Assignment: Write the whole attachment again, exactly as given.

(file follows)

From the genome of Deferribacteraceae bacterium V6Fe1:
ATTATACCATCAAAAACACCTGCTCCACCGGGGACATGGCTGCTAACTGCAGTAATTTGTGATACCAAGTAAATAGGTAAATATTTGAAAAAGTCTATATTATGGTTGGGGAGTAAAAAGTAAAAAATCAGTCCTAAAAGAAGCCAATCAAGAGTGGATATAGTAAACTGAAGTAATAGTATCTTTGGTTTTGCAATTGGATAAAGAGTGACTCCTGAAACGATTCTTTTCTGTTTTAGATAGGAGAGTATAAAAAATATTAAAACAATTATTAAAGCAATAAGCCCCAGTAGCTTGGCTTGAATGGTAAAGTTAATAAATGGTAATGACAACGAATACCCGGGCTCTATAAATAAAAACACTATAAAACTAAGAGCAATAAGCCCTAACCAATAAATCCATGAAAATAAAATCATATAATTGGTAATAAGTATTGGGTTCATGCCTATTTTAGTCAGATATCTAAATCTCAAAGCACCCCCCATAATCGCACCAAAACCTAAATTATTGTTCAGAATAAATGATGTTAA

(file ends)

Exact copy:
From the genome of Deferribacteraceae bacterium V6Fe1:
ATTATACCATCAAAAACACCTGCTCCACCGGGGACATGGCTGCTAACTGCAGTAATTTGTGATACCAAGTAAATAGGTAAATATTTGAAAAAGTCTATATTATGGTTGGGGAGTAAAAAGTAAAAAATCAGTCCTAAAAGAAGCCAATCAAGAGTGGATATAGTAAACTGAAGTAATAGTATCTTTGGTTTTGCAATTGGATAAAGAGTGACTCCTGAAACGATTCTTTTCTGTTTTAGATAGGAGAGTATAAAAAATATTAAAACAATTATTAAAGCAATAAGCCCCAGTAGCTTGGCTTGAATGGTAAAGTTAATAAATGGTAATGACAACGAATACCCGGGCTCTATAAATAAAAACACTATAAAACTAAGAGCAATAAGCCCTAACCAATAAATCCATGAAAATAAAATCATATAATTGGTAATAAGTATTGGGTTCATGCCTATTTTAGTCAGATATCTAAATCTCAAAGCACCCCCCATAATCGCACCAAAACCTAAATTATTGTTCAGAATAAATGATGTTAA